A drama of exile: and other poems, Volume 1

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Page 220 - What flowers grow in my field wherewith to dress thee ? My good reverts to ill ; My calmnesses would move thee, My softnesses would prick thee, My bindings up would break thee, My crownings, curse and kill. Alas, I can but love thee ! May GOD bless thee my beloved, — may GOD bless thee.
Page 141 - I TELL you, hopeless grief is passionless— That only men incredulous of despair, Half-taught in anguish, through the midnight air Beat upward to God's throne in loud access Of shrieking and reproach. Full desertness In souls as countries, lieth silent-bare Under the blanching, vertical eye-glare Of the absolute Heavens. Deep-hearted man ! express Grief for thy Dead in silence like to death,— Most like a monumental statue set In everlasting watch and moveless woe, Till itself crumble to the dust...
Page 109 - Some coldness from the guarded, some mistrust From those thou hast too well served, from those beloved Too loyally some treason; feebleness Within thy heart, and cruelty without, And pressures of an alien tyranny With its dynastic reasons of larger bones And stronger sinews.
Page 139 - HAvE been in the meadows all the day, And gathered there the nosegay that you see, Singing within myself as bird or bee, When such do field-work on a morn of May. But, now I look upon my flowers, decay Has met them in my hands more fatally Because more warmly clasped; and sobs are free To come instead of songs. What do you say, Sweet counsellors, dear friends ? that I should go Back straightway to the fields and gather more ? Another, sooth, may do it; but not I ! My heart is very tired, my strength...
Page 83 - In spasms of awful sunshine, at that hour A lion couched, — part raised upon his paws, With his calm, massive face turned full on thine, And his mane listening. When the ended curse Left silence in the world, — right suddenly He sprang up rampant, and stood straight and stiff, As if the new reality of death Were dashed against his eyes,- — and roared so fierce, (Such thick carnivorous passion in his...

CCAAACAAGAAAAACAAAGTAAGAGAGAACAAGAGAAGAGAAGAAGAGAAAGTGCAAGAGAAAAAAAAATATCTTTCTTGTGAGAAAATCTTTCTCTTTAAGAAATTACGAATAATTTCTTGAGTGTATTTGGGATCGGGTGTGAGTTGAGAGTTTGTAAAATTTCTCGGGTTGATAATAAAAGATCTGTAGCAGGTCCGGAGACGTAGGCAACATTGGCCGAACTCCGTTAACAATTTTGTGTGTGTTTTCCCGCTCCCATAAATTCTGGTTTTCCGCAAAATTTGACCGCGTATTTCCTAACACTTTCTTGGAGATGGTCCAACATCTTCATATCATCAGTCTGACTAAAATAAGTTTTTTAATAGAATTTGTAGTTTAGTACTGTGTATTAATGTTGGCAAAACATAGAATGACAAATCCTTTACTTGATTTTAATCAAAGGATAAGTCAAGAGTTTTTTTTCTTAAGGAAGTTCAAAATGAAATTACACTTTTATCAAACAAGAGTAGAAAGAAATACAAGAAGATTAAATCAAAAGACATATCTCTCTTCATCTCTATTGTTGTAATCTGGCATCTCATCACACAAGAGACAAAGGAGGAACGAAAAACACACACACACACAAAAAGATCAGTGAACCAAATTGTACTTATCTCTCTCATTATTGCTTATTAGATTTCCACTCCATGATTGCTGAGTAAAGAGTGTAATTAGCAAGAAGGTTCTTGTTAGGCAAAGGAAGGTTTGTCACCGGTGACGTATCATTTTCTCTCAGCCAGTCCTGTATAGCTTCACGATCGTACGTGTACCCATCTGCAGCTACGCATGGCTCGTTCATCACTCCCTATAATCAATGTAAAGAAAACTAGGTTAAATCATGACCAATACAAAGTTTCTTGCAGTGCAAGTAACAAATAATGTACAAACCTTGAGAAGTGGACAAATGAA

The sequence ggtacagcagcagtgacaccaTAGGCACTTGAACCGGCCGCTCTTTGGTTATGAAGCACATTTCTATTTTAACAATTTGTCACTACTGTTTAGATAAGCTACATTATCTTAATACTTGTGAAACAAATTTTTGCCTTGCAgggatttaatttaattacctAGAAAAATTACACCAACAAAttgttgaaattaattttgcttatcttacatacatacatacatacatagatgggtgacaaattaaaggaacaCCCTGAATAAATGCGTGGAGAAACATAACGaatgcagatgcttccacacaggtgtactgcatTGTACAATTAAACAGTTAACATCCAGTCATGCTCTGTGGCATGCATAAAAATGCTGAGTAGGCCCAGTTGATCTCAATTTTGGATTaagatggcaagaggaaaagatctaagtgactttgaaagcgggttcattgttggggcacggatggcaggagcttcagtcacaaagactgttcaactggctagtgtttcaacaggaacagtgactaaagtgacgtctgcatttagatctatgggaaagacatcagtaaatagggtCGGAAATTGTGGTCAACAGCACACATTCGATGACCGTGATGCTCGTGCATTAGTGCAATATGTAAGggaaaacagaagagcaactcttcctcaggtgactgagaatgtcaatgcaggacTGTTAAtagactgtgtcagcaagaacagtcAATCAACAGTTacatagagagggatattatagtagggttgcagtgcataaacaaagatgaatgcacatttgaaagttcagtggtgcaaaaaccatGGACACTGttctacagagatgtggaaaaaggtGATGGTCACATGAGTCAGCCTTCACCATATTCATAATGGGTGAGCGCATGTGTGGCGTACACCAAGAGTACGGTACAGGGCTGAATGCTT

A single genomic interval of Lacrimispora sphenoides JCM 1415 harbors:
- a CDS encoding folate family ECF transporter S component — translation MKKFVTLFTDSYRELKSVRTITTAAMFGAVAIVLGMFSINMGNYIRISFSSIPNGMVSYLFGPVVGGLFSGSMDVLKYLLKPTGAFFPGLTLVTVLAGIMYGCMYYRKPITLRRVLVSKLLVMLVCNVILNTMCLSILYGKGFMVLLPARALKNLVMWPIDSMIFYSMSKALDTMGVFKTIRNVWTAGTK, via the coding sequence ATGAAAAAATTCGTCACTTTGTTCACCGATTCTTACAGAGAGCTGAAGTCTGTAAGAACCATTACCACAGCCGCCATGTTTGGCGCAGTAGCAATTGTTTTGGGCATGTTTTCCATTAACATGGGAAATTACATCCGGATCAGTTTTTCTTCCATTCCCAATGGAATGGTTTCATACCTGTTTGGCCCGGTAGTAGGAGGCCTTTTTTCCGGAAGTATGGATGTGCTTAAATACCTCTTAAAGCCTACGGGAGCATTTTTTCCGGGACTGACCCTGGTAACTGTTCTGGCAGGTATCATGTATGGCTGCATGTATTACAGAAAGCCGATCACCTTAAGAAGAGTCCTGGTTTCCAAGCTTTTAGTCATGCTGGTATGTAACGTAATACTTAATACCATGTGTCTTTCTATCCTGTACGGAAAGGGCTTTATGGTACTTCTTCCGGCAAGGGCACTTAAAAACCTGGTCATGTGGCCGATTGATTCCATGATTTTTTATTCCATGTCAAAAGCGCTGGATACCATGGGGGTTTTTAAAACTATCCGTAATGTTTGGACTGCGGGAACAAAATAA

Page 143 - ... and sweet From out the hallelujahs, sweet and low, Lest I should fear and fall, and miss Thee so Who art not missed by any that entreat. Speak to me as to Mary at Thy feet — And if no precious gums my hands bestow, Let my tears drop like amber, while I go In reach of Thy divinest voice complete In humanest affection — thus, in sooth, To lose the sense of losing ! As a child, Whose song-bird seeks the wood for evermore, Is sung to in its stead by mother's mouth ; Till, sinking on her breast,...
Page 244 - If we trod the deeps of ocean, if we struck the stars in rising, If we wrapped the globe intensely with one hot electric breath, 'Twere but power within our tether — no new spirit-power comprising — And in life we were not greater men, nor bolder men in death...
Page 239 - Pomegranate,' which, if cut deep down the middle, Shows a heart within blood-tinctured, of a veined humanity.
Page 143 - SPEAK low to me, my Saviour, low and sweet From out the hallelujahs, sweet and low, Lest I should fear and fall, and miss thee so Who art not missed by any that entreat. Speak to me as to Mary at thy feet — And if no precious gums my hands bestow, Let my tears drop like amber, while I go In reach of thy divinest voice...
Page 116 - Shall open on a hinge of harmony, And let you through to mercy. Ye shall fall No more, within that Eden, nor pass out Any more from it. In which hope, move on, First sinners and first mourners. Live and love, — Doing both nobly, because lowlily ; Live and work, strongly, — because patiently ! And, for the deed of death, trust it to God, That it be well done, unrepented of, And not to loss. And thence, with constant prayers Fasten your souls so high, that constantly The smile of your heroic cheer...

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